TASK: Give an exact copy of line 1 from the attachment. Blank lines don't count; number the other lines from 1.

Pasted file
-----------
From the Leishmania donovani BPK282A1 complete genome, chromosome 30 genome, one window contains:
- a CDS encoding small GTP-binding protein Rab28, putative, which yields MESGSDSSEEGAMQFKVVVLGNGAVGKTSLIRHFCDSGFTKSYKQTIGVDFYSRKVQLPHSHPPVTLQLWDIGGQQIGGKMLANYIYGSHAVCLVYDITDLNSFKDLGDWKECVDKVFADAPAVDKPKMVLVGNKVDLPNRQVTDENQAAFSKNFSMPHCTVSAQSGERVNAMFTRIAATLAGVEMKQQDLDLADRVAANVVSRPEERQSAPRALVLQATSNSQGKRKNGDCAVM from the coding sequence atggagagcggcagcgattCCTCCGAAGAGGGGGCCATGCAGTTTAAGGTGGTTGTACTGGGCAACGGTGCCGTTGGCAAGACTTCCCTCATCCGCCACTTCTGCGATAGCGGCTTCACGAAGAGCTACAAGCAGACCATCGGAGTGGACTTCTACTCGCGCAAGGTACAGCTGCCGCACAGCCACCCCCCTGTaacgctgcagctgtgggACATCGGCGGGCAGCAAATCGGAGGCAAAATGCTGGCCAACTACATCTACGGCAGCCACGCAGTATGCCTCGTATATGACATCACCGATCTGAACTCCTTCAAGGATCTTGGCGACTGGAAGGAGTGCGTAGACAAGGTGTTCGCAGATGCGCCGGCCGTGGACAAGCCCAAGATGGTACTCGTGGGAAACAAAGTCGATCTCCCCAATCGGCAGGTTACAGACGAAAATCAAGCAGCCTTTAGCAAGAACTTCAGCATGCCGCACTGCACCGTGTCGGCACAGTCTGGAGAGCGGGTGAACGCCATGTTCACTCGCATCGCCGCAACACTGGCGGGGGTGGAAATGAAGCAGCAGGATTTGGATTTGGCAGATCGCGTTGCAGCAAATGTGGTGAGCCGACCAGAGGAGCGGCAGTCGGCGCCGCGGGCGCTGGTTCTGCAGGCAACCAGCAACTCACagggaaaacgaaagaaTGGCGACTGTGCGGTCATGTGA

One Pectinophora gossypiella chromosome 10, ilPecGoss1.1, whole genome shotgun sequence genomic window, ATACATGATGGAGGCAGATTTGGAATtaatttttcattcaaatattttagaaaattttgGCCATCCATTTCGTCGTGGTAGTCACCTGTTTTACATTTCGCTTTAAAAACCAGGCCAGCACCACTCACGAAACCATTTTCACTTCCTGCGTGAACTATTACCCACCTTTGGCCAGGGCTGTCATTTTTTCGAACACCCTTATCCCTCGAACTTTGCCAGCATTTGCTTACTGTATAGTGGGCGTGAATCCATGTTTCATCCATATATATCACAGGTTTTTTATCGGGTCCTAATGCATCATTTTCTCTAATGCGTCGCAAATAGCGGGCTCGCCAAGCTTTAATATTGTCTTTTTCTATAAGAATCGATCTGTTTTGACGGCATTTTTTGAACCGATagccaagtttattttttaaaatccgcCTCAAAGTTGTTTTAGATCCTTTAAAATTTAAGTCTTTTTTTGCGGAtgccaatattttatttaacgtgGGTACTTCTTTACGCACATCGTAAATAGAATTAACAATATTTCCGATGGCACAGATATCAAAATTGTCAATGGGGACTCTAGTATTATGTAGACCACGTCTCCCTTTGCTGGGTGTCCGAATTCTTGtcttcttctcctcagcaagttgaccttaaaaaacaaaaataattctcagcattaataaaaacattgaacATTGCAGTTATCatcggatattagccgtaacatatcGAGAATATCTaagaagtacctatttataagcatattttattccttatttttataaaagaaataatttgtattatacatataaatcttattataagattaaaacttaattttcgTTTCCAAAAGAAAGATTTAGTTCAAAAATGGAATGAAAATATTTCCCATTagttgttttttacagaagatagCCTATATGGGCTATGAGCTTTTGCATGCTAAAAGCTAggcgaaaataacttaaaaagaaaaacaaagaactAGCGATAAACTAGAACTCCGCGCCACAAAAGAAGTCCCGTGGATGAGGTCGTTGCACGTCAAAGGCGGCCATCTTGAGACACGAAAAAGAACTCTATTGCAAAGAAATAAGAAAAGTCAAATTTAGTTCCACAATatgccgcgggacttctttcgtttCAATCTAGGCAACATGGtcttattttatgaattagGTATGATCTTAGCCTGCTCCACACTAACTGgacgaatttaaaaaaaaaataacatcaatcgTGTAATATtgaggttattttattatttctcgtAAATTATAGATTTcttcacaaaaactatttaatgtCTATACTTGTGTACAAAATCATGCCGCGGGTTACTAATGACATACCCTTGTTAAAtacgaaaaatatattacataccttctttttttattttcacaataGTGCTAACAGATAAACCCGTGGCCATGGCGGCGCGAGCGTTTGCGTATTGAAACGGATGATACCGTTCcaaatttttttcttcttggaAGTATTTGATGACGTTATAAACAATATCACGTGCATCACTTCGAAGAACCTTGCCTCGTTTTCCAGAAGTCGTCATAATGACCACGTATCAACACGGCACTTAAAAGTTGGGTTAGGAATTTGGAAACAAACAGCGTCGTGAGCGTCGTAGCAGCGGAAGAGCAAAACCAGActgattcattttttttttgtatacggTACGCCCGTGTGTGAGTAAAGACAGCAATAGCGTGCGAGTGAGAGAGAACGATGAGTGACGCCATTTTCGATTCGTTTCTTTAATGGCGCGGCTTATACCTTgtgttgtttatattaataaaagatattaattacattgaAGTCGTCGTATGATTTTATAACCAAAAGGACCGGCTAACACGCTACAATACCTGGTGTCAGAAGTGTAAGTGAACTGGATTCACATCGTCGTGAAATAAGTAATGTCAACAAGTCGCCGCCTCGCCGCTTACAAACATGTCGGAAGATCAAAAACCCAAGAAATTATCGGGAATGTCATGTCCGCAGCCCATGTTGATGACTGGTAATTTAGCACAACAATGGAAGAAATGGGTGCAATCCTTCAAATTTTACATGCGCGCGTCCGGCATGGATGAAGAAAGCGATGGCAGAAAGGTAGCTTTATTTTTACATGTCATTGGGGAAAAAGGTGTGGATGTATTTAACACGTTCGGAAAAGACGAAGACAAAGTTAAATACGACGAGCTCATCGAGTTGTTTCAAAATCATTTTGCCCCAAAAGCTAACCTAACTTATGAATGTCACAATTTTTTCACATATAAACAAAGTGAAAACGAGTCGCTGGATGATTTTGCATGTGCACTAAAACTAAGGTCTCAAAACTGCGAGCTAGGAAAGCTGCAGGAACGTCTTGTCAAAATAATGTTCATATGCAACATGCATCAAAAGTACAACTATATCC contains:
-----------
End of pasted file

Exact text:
From the Leishmania donovani BPK282A1 complete genome, chromosome 30 genome, one window contains: